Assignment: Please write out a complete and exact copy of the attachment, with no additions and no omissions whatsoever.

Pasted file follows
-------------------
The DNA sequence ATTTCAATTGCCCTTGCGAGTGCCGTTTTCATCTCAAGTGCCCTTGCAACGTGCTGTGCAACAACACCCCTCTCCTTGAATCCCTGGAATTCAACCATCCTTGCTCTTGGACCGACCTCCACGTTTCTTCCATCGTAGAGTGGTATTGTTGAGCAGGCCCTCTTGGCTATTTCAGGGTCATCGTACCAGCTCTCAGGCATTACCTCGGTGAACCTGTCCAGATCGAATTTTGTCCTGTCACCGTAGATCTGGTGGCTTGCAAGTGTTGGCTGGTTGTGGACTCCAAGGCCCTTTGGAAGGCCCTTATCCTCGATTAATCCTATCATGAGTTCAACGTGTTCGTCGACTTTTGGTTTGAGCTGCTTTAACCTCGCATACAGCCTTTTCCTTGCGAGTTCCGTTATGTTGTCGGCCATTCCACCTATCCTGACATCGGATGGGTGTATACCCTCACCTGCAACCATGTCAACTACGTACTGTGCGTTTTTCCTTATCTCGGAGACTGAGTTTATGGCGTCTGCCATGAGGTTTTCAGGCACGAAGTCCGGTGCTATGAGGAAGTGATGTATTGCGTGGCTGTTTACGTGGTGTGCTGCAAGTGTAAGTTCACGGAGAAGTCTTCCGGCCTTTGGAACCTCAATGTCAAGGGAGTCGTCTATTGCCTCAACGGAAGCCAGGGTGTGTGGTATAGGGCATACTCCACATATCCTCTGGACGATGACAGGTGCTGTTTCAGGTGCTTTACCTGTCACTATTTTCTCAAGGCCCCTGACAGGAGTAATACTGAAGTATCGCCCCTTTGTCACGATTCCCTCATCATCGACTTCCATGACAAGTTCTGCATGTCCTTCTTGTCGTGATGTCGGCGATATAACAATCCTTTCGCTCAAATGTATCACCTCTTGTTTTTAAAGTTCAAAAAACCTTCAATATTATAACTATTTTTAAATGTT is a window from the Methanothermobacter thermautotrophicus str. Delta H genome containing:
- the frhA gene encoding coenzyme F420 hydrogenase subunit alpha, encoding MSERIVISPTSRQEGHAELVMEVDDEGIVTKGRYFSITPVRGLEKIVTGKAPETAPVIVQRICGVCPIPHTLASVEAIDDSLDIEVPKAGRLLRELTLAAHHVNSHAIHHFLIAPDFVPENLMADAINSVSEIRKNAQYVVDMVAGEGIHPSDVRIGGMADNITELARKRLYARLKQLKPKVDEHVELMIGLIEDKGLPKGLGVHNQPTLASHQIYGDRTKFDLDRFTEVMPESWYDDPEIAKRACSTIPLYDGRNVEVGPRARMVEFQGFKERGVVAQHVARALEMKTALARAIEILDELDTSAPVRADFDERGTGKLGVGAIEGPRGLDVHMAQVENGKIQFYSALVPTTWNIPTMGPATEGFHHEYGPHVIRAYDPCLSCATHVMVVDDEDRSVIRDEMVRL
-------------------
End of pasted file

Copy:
The DNA sequence ATTTCAATTGCCCTTGCGAGTGCCGTTTTCATCTCAAGTGCCCTTGCAACGTGCTGTGCAACAACACCCCTCTCCTTGAATCCCTGGAATTCAACCATCCTTGCTCTTGGACCGACCTCCACGTTTCTTCCATCGTAGAGTGGTATTGTTGAGCAGGCCCTCTTGGCTATTTCAGGGTCATCGTACCAGCTCTCAGGCATTACCTCGGTGAACCTGTCCAGATCGAATTTTGTCCTGTCACCGTAGATCTGGTGGCTTGCAAGTGTTGGCTGGTTGTGGACTCCAAGGCCCTTTGGAAGGCCCTTATCCTCGATTAATCCTATCATGAGTTCAACGTGTTCGTCGACTTTTGGTTTGAGCTGCTTTAACCTCGCATACAGCCTTTTCCTTGCGAGTTCCGTTATGTTGTCGGCCATTCCACCTATCCTGACATCGGATGGGTGTATACCCTCACCTGCAACCATGTCAACTACGTACTGTGCGTTTTTCCTTATCTCGGAGACTGAGTTTATGGCGTCTGCCATGAGGTTTTCAGGCACGAAGTCCGGTGCTATGAGGAAGTGATGTATTGCGTGGCTGTTTACGTGGTGTGCTGCAAGTGTAAGTTCACGGAGAAGTCTTCCGGCCTTTGGAACCTCAATGTCAAGGGAGTCGTCTATTGCCTCAACGGAAGCCAGGGTGTGTGGTATAGGGCATACTCCACATATCCTCTGGACGATGACAGGTGCTGTTTCAGGTGCTTTACCTGTCACTATTTTCTCAAGGCCCCTGACAGGAGTAATACTGAAGTATCGCCCCTTTGTCACGATTCCCTCATCATCGACTTCCATGACAAGTTCTGCATGTCCTTCTTGTCGTGATGTCGGCGATATAACAATCCTTTCGCTCAAATGTATCACCTCTTGTTTTTAAAGTTCAAAAAACCTTCAATATTATAACTATTTTTAAATGTT is a window from the Methanothermobacter thermautotrophicus str. Delta H genome containing:
- the frhA gene encoding coenzyme F420 hydrogenase subunit alpha, encoding MSERIVISPTSRQEGHAELVMEVDDEGIVTKGRYFSITPVRGLEKIVTGKAPETAPVIVQRICGVCPIPHTLASVEAIDDSLDIEVPKAGRLLRELTLAAHHVNSHAIHHFLIAPDFVPENLMADAINSVSEIRKNAQYVVDMVAGEGIHPSDVRIGGMADNITELARKRLYARLKQLKPKVDEHVELMIGLIEDKGLPKGLGVHNQPTLASHQIYGDRTKFDLDRFTEVMPESWYDDPEIAKRACSTIPLYDGRNVEVGPRARMVEFQGFKERGVVAQHVARALEMKTALARAIEILDELDTSAPVRADFDERGTGKLGVGAIEGPRGLDVHMAQVENGKIQFYSALVPTTWNIPTMGPATEGFHHEYGPHVIRAYDPCLSCATHVMVVDDEDRSVIRDEMVRL